What could possibly come between us and our favourite passion? Americans offer a clue – 21% would rather give up sex than lose Wi-Fi for a month…

It’s one of the findings in a survey  by a travel agency that runs ‘digital detox’ tours where social media, smartphone and camera use is banned.

And Apple recently confirmed their device users unlock their phones 80 times every day -about 6 to 7 times every hour. Are we trapped in addictions of our own making?

But we won…didn’t we?

The results  are in.  The swearing-inners have sworn. The dust has settled – but the whining,the utter incomprehension of the bewildered born-to-rule shows no sign of abating. Judging by the first week after confirmation that a coalition of Labour, NZ First and the Greens would be the Government, the first of the moans is the least accurate, but makes a good slogan for the newly dispossessed and it goes – and will go –  like this:

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No Goodbyes (Part One)

(Part One)

Such are the ripples of lifelong hurt, it is unwise to start a conversation about suicide with people you don’t know very well. Nevertheless, the subject is bursting to be talked about.

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Compassion over competition?

It’s over… sort of. Yet something seems missing, something so boring it wouldn’t make it to the debates about the pressing issues of homeless, inequality and the other depressing social indicators.

It’s not so much a policy as a theory which has guided this and other Government’s policy since the Reagan-Thatcher years. A time so brainless it ran on the empty slogan of ‘there is no alternative’.

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Walking Man

Man  starts to shave. Sees his reading  glasses  on the basin shelf. Wonders why. Wife  tells  him breakfast is  getting cold.   Hurries to the table.  Spoons down porridge.  She gives him a peck on the cheek (when  did they stop kissing  the way they used to? ) and  rushes off to work the way he  once did.

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Out of the gloom and into the light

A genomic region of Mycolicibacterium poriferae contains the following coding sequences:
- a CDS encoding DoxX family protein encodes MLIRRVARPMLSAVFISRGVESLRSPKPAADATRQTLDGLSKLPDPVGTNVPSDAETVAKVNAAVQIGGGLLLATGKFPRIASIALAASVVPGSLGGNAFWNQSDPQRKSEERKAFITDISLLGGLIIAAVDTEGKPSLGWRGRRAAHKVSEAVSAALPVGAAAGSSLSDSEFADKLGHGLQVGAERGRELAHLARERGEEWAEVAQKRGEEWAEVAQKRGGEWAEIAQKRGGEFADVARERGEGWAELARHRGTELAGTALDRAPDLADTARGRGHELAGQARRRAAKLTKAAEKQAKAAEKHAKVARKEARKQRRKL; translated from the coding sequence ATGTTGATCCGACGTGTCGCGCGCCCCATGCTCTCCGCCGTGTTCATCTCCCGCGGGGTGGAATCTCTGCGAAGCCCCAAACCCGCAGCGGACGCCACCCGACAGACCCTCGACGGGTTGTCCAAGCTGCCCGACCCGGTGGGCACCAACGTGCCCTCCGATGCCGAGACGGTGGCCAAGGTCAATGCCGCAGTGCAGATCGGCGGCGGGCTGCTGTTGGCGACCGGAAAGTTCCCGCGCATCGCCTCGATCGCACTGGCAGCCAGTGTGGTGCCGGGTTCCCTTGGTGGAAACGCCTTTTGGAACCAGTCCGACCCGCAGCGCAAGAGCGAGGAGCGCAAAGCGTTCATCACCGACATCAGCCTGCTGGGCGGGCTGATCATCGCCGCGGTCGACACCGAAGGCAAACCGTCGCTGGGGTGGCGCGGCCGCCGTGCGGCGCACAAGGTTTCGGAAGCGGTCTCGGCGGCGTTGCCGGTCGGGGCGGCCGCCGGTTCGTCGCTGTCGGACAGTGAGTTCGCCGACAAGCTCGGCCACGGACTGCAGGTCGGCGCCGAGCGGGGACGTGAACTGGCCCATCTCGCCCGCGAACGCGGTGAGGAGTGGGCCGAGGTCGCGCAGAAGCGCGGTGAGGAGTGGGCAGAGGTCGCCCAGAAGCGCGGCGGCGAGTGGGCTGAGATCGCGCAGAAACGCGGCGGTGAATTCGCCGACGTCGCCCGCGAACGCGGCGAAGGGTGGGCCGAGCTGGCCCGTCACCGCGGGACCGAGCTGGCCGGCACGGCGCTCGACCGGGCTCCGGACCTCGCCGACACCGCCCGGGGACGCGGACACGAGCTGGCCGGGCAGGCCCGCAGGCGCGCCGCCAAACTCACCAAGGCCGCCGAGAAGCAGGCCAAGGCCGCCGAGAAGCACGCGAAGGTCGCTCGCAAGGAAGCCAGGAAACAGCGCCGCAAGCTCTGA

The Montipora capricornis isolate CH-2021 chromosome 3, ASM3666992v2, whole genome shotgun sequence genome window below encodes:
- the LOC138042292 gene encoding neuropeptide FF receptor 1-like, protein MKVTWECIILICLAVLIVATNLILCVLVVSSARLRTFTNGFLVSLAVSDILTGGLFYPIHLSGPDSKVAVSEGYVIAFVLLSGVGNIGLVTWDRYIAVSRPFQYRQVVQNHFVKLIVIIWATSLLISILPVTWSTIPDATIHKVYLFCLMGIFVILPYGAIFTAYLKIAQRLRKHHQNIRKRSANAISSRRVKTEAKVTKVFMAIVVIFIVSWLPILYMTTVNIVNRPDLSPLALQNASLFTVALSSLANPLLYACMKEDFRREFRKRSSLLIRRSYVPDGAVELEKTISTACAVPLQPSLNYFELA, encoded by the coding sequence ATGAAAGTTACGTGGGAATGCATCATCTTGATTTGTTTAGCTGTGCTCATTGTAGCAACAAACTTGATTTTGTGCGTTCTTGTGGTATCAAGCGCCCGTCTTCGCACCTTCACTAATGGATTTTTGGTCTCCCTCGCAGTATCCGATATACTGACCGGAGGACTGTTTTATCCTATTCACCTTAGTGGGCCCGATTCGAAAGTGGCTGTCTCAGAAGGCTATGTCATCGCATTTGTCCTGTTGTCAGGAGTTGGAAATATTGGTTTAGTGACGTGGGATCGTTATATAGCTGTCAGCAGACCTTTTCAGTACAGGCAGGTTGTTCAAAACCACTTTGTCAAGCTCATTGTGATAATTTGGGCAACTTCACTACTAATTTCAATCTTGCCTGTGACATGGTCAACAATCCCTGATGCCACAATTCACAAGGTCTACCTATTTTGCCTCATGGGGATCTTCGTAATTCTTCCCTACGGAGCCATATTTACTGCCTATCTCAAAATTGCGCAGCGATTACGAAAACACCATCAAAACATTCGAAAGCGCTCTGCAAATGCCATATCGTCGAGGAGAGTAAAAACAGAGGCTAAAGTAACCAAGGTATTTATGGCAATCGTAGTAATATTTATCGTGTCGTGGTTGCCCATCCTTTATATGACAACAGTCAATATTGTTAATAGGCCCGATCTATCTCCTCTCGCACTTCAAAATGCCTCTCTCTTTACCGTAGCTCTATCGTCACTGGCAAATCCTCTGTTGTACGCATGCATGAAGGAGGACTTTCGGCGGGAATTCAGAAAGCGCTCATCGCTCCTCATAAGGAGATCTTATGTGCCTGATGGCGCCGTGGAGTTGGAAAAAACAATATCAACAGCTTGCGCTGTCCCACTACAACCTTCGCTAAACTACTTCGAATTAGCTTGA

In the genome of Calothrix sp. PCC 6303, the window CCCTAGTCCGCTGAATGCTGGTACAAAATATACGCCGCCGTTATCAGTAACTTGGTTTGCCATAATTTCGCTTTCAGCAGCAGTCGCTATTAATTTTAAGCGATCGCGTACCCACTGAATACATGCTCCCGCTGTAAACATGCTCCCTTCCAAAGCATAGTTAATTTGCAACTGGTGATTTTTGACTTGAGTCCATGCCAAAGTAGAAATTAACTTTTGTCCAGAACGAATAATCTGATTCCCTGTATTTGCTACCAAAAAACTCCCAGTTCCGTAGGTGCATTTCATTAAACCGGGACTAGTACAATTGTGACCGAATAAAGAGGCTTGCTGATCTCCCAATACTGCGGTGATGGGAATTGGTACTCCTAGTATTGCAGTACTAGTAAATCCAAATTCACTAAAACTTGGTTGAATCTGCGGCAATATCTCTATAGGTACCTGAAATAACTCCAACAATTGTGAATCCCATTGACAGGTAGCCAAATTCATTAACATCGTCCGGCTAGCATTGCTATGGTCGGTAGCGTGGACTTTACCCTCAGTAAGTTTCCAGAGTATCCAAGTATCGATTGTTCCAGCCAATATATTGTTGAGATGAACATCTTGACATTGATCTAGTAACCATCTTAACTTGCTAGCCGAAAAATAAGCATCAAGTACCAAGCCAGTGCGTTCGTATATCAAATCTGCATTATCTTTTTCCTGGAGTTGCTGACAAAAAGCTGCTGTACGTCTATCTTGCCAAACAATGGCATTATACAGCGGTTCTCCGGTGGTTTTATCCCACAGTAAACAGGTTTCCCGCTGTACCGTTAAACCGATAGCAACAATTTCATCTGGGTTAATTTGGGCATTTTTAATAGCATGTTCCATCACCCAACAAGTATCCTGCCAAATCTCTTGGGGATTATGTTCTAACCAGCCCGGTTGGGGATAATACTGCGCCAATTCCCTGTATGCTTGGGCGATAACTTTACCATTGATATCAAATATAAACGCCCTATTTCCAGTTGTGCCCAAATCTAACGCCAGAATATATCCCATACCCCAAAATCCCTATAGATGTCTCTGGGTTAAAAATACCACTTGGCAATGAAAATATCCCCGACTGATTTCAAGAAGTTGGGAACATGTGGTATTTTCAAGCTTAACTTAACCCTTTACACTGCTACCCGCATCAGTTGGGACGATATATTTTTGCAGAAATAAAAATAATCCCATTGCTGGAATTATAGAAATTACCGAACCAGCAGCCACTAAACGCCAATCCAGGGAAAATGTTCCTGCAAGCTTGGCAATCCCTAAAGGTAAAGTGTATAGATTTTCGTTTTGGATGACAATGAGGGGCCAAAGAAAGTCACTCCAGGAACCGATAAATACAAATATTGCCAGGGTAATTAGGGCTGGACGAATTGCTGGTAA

I woke up to a gloomy, wet weekend morning in Auckland.  It had been  a busier than usual week when extra attention and output was required.   Just as I was mulling that I needed to chill this day before attending to the many ‘must do’s’, I stumbled on this  piece.

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Taken by the State

The Newsroom article, Taken By The State, republished by Stuff along with two videos of distressed children being forcibly removed from home by police officers, is harrowing viewing.

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Curious words – (Out for a) duck

From Max Cryer’s  CURIOUS English words and phrases – the truth behind the expressions we use:

(Out for a) duck

 Cricket usually has a visual scoreboard and if a player leaves the field having made no runs,  a great big zero stands next to his or her name on the scoreboard.  A practice arose many years ago of referring to this  zero – because of its shape- as a duck’s egg, and this was shortened to just a duck. So if he or she was out for a duck, it means there was no score.

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Hooked on the Hokianga

I could write a whole catalogue of clichés to describe the beauty of Omapere and the impact it has had on my life. But, let’s just start with a couple – it’s a beautiful jewel on the Hokianga Harbour, which has totally taken my heart.

“Oma-where, Oma-what. Where the hell is this Omapere?” I remember saying.

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Turning a blind eye to torment

I can’t remember when I wrote the following paragraph about using containers in prisons to mop up overcrowding:

“My response to the use of containers to imprison convicted criminals was to ask myself the following questions: Are the containers secure? Will they mop up overcrowding? By prison standards of accommodation, are these containers humane? The answer is yes in all cases.”

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Time for public television?

“If I am in the privileged  position of being  Prime Minister, my expectation is that politics will be based around ideas and policy” –  Labour  leader Jacinda Ardern, on  Radio New Zealand’s Morning Report.

What’s this?  Ideas  defrosted  from the ice of  ideology? Policy untrammelled  by The Market, that  blinker on  political   imaginings.

So here’s an idea:

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